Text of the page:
When the school principals’ decision-making strategies are examined in
the light of average Z values, it can be seen that the most preferred dimensions
are behavioural (Xz = .), analytical (Xz = .), directive (Xz = .) and
conceptual (Xz = .). Considering the two most preferred dimensions (i.e.,
behavioural and analytical), it can be asserted that there is a strong focus on
social interactions and on the feelings and thoughts of school sta, and that the
principals had a high tolerance for ambiguity and attempted to use abundant
information when making decisions during the change process. e Z means
of these two dimensions were higher than those of directive and conceptual
Discussion and Conclusion
School principals have to make decisions that can aect the school, the
instructional programmes, and the students and teachers on a daily basis. ese
decisions are expected to be good decisions in an environment that requires
prompt action (Calabrese & Zepeda, ). At times of organisational change,
however, decision-making becomes a more critical issue due to the turbulent
nature of change. e present study aimed to reveal how school principals make
decisions during the change process and to determine what they care about
most: tasks, people or both. e factor analysis indicated that the school prin-
cipals’ decision-making strategies were grouped into one factor, which means
that they shared similar decision-making strategies when dealing with the chal-
lenges faced during the change process at schools. Based on the ndings, it
can be suggested that the school principals had a similar prole and general
characteristics with regard to decision-making and the strategies used in the
decision-making process. It was concluded that the school principals reached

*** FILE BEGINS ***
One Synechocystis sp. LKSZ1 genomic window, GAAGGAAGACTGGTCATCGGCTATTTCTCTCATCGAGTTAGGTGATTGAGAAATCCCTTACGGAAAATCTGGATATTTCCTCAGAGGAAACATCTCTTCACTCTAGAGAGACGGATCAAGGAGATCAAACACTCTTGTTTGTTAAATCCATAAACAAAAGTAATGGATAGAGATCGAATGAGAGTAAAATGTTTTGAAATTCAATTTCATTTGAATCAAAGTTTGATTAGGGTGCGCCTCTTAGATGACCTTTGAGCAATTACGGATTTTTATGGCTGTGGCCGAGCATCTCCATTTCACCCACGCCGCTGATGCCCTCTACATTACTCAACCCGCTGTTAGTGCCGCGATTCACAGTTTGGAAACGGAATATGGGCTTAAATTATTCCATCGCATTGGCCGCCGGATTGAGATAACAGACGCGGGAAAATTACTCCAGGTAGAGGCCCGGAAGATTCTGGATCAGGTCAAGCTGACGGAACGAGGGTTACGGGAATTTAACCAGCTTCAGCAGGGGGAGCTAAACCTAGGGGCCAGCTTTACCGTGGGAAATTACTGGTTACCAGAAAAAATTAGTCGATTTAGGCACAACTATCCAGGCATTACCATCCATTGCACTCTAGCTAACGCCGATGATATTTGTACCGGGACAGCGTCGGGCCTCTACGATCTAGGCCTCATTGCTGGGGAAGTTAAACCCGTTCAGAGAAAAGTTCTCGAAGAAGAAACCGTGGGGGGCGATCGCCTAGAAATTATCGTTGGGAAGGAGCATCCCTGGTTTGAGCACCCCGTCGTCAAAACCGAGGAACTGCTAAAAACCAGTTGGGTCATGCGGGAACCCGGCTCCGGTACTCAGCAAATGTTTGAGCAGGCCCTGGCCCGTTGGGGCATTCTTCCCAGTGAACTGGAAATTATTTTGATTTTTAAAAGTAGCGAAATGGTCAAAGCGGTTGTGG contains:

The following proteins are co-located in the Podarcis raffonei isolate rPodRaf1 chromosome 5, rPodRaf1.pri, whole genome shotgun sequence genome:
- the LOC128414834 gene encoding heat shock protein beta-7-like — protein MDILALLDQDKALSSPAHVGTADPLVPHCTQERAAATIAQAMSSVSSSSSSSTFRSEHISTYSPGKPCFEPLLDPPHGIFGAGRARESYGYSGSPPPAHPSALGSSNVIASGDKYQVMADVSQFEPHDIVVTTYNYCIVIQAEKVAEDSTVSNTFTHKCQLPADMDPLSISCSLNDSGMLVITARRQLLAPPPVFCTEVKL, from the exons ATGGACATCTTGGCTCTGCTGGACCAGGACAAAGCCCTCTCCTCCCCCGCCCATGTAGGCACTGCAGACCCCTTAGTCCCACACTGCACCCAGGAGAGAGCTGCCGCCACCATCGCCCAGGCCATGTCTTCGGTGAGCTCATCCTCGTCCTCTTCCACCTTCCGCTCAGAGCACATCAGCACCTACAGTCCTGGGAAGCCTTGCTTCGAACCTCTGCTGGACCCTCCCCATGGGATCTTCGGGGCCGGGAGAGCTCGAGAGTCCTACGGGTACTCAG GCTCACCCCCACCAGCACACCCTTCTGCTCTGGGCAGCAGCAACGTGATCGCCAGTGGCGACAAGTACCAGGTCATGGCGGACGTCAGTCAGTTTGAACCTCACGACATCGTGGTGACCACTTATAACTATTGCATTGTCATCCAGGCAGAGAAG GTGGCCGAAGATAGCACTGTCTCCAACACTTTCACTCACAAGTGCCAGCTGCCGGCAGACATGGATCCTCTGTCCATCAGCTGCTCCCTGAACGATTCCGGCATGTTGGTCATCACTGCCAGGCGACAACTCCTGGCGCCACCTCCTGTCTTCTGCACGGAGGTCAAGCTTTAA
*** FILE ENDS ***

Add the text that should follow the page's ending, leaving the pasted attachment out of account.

a consensus regarding the issues to be considered in the change process. ey
believed that ethical and value-based issues are signicant when making de-
cisions during the change process. In this respect, the principals seemed to
- ’ - ...
employ behavioural style-driven decision-making due to the dominant mo-
tives arising from context and culture-bounded aspects, such as, arguably, a
compelling need for “being socially acceptable and bureaucratically t”. is
nding is in accordance with Kasprzhak and Bysik’s () study, which found
“contextual factors” to be the driving force behind Russian school principals’
e issues on which the school principals shared similar views were:
thinking of or reviewing every detail related to the problems faced, making
extensive and careful evaluations, nding innovative solutions to problems, and
appealing to thorough data collection. ese aspects were supported with the
principals’ verbal explanations. e points that the school principals rejected
or were against were found to be: considering decision-making as a selsh pro-
cess, handling problems supercially, expecting everyone’s respect for the deci-
sions made, refraining from long-term analyses, overlooking social relations in
school, and not caring for others’ approval of the decisions made. is inclina-
tion parallels collective culture theory (Hofstede, Hofstede, & Minkov, ) in
which individualistic traits are considered to be socially unt and somewhat